“I only want to say this is the most humble day of my life,” interjected Rupert Murdoch, early in the hearing.
His goal of coming across as humble subtracts from his ability to share just exactly how he became so great at such a young age.
Those first through the door previously reserved for whites have had to be brilliant, talented, but most of all humble.
If only she could lose the humble bragging and the entitlement.
Motley herself is humble, viewing her work as just one contribution to necessary reform.
This is Count Rostov, squadron commander, and I am your humble servant.
Horace seemed very sad and humble, and was still quite pale.
Oh, my dear brother, pray that I may be humble, and of a childlike spirit.
I am only a humble maid who holds all her happiness from thee!
She put her face up with a kind of humble frankness, to be kissed.
mid-13c., from Old French humble, earlier humele, from Latin humilis "lowly, humble," literally "on the ground," from humus "earth." Senses of "not self-asserting" and "of low birth or rank" were both in Middle English Related: Humbly; humbleness.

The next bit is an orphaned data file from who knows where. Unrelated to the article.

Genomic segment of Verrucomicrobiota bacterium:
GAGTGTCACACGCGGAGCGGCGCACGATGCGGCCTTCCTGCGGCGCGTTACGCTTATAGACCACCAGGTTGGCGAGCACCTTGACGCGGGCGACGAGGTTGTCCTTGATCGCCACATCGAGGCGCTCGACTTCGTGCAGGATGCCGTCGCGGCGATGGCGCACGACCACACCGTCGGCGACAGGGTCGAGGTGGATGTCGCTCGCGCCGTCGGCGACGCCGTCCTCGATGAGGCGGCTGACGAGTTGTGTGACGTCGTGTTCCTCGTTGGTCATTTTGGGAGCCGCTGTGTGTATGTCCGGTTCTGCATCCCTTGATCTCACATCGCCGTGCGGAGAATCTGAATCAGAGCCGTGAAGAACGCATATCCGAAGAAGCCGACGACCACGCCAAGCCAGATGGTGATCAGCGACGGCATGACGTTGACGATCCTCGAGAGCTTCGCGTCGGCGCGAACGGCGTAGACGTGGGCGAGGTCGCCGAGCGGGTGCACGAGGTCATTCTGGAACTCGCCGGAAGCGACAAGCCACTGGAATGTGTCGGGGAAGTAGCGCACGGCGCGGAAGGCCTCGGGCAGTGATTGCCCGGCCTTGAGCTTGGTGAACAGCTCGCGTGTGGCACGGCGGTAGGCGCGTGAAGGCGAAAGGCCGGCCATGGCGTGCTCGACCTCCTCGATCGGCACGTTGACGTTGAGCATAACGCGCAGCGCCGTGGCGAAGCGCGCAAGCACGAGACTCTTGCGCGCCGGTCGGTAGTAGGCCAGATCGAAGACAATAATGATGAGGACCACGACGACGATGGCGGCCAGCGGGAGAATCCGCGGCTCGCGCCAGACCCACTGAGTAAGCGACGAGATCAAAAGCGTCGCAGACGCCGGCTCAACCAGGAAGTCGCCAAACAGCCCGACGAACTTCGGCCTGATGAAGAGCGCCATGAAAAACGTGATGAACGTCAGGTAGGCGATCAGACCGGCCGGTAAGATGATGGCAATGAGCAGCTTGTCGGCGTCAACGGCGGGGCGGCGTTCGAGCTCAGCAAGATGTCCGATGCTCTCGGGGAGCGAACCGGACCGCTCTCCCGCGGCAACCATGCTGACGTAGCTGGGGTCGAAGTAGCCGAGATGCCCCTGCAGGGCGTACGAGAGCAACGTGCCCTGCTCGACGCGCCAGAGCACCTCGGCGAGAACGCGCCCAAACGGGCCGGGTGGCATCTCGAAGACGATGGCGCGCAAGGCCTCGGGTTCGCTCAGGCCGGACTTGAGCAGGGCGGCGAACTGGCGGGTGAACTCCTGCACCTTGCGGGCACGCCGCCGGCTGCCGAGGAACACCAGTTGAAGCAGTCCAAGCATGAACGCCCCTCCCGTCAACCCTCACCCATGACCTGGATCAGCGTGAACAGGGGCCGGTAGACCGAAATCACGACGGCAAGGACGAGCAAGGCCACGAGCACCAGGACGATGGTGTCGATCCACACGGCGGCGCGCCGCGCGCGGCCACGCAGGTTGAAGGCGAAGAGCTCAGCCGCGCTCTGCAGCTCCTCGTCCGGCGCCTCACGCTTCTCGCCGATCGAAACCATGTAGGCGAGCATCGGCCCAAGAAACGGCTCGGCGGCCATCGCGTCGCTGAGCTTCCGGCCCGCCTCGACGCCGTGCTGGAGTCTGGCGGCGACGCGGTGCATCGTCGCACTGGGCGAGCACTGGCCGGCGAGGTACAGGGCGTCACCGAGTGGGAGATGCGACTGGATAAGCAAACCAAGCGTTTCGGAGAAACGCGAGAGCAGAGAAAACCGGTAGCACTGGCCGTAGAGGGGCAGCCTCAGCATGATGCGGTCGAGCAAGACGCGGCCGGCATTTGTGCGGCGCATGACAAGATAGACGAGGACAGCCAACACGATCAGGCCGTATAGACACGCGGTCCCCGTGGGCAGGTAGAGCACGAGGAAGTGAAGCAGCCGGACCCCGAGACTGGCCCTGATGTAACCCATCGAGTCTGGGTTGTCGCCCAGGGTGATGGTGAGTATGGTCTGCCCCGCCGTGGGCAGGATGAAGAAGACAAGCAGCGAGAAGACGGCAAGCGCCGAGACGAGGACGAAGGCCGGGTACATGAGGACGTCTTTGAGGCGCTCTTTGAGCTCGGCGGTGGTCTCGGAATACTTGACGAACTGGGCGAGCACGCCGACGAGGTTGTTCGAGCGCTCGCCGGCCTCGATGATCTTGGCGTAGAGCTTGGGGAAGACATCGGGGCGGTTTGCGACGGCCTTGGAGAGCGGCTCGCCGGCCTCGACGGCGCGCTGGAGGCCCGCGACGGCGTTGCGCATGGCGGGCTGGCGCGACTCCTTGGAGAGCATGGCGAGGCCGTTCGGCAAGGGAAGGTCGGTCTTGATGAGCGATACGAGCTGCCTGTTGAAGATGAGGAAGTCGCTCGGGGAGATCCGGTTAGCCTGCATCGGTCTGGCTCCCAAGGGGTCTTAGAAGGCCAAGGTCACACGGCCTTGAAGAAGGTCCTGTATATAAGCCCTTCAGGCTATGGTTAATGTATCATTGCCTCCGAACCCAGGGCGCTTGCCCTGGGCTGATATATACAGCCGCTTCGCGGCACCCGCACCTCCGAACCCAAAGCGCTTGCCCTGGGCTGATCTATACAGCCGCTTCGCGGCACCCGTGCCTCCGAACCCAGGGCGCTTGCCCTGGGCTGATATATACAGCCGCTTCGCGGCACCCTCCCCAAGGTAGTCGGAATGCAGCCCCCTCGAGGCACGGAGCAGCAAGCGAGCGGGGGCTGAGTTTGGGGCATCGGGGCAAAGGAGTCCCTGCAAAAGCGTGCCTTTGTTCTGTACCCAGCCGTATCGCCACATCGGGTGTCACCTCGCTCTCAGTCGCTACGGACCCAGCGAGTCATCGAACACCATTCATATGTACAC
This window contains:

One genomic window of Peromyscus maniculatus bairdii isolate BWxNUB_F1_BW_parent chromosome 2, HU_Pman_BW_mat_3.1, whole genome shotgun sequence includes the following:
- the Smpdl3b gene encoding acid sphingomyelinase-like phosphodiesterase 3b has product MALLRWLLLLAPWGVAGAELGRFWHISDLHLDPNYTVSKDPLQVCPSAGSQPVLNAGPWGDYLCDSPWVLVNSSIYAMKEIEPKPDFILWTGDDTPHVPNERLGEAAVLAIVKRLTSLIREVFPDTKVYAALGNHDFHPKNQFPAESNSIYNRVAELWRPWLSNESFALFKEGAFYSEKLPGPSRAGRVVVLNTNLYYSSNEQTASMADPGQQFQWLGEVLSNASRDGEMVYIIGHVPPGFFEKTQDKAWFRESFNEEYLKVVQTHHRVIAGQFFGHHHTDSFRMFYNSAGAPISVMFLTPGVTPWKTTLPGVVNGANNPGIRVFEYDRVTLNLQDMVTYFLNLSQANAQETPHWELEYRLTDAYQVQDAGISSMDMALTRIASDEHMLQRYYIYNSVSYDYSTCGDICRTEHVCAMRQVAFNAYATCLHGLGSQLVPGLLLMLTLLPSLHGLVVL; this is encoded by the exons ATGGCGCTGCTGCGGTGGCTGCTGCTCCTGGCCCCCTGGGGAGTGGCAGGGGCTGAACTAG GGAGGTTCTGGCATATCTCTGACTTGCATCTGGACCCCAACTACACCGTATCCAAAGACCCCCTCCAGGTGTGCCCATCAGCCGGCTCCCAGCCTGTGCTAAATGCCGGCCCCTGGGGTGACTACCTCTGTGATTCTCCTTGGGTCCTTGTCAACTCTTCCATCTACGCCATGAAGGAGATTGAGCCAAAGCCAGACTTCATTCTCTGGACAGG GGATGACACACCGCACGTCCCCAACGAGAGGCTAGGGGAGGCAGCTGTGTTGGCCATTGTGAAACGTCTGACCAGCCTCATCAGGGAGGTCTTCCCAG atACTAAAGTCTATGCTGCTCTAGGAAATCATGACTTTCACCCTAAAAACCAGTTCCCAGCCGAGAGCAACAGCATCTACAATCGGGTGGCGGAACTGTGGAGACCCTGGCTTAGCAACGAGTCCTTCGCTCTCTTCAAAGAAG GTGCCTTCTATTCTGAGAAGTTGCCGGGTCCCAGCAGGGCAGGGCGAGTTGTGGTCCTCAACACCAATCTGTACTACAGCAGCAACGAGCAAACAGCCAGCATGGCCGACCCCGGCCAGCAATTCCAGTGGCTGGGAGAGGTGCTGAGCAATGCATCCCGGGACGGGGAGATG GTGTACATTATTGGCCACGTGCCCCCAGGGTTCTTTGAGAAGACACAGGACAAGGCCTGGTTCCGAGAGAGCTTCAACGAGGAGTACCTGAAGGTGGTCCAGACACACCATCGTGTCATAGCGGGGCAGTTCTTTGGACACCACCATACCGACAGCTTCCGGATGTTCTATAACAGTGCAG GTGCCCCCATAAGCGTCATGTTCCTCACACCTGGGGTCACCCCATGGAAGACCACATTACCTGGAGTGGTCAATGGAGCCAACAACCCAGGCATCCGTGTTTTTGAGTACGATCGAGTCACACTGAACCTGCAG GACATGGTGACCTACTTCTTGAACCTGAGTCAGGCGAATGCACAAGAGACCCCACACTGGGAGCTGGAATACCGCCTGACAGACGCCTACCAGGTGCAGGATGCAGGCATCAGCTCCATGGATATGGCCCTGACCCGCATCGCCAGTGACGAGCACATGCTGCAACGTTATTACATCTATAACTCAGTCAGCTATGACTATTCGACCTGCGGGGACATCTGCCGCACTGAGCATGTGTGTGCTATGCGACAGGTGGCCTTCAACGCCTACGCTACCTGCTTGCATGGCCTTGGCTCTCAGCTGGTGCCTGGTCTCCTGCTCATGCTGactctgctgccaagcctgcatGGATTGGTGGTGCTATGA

Don't be so humble; you're not that great. [Golda Meir]To eat humble pie (1830) is from umble pie (1640s), pie made from umbles "edible inner parts of an animal" (especially deer), considered a low-class food. The similar sense of similar-sounding words (the "h" of humble was not pronounced then) converged in the pun. Umbles, meanwhile, is Middle English numbles "offal" (with loss of n- through assimilation into preceding article).
late 14c. in the intransitive sense of "to render oneself humble;" late 15c. in the transitive sense of "to lower (someone) in dignity;" see humble (adj.). Related: Humbled; humbling.